In Chile, Peru, Colombia and Brazil, climate change remained a policy issue mainly linked to environmental concerns and not fully integrated into national development agendas, either as an important constraint or as an opportunity. Realizing the need to respond to climate change while also being required to define their commitments to the Paris Agreement, the four countries participated in the Mitigation Action Plans and Scenarios (MAPS) program, an initiative that grew out of the experience of the long-term mitigation scenarios mandated by the South African government. This case study analyses the process of construction, between 2012 and 2015, of medium- and long-term mitigation scenarios in Chile as part of a South-South collaboration project. It also provides complementary insights from the Brazilian, Peruvian, and Colombian processes, which took place in parallel as part of the same program. The case highlights the relevance of building local skills and knowledge over time in developing countries to enable the design and continuous adjustment of long-term planning and implementation of climate change mitigation efforts.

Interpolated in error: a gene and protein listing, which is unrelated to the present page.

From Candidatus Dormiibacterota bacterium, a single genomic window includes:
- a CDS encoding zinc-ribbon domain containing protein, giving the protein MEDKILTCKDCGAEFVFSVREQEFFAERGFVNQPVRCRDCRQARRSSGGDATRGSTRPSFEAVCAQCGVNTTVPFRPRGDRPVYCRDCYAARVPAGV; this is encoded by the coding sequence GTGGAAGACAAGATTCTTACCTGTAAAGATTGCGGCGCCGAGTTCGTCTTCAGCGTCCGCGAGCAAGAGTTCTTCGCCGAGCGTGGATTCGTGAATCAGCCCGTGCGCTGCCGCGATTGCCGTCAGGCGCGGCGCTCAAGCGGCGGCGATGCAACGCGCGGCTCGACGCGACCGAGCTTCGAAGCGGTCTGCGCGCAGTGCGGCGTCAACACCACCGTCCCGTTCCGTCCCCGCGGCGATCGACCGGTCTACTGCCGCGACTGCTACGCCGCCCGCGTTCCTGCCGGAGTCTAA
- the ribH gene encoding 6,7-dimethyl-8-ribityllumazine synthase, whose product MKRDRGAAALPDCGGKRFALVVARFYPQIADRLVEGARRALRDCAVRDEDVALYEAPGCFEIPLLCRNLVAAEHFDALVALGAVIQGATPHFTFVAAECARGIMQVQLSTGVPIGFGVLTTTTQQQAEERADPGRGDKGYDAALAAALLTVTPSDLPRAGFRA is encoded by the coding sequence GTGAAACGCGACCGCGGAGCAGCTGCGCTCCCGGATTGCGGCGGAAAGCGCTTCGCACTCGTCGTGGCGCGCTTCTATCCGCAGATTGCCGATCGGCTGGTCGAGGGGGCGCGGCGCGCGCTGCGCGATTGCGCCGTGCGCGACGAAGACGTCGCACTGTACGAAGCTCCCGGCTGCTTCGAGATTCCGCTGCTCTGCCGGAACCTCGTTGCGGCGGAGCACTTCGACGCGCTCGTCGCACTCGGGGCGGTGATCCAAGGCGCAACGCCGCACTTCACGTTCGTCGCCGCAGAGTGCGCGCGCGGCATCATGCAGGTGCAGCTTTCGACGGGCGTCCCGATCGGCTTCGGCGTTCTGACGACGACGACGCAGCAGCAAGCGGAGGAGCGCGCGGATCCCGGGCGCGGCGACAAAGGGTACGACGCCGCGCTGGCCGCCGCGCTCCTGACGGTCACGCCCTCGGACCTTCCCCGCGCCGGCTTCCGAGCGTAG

Those four countries’ experience with the MAPS program is a good practice because it offered the opportunity to build evidence to inform decision-making on climate mitigation policy. All four countries developed the MAPS project with political support expressed in a high-level mandate. Thanks to the program’s methodological approach, they also increased the capacity to build different scenarios and conduct sensitivity analysis. In addition, the MAPS also led to an unexpected, enabling the four countries to add the input to the pathways informing their intended nationally determined contributions (INDC).
- The social interaction process during which the final documents were presented as joint products of both researchers and stakeholders enabled the countries to create communities of practice on climate change mitigation.
- The configuration of technical groups should be adjusted to respond to the changing demands for knowledge encountered throughout the process.
- The fact that the regional collaboration among the four countries worked at different levels offered the potential to generate innovation and a South-driven approach.
- The value of time must be taken into account to satisfy the MAPS program’s expectations of building robust evidence and transforming societal capacities to lead low-carbon development.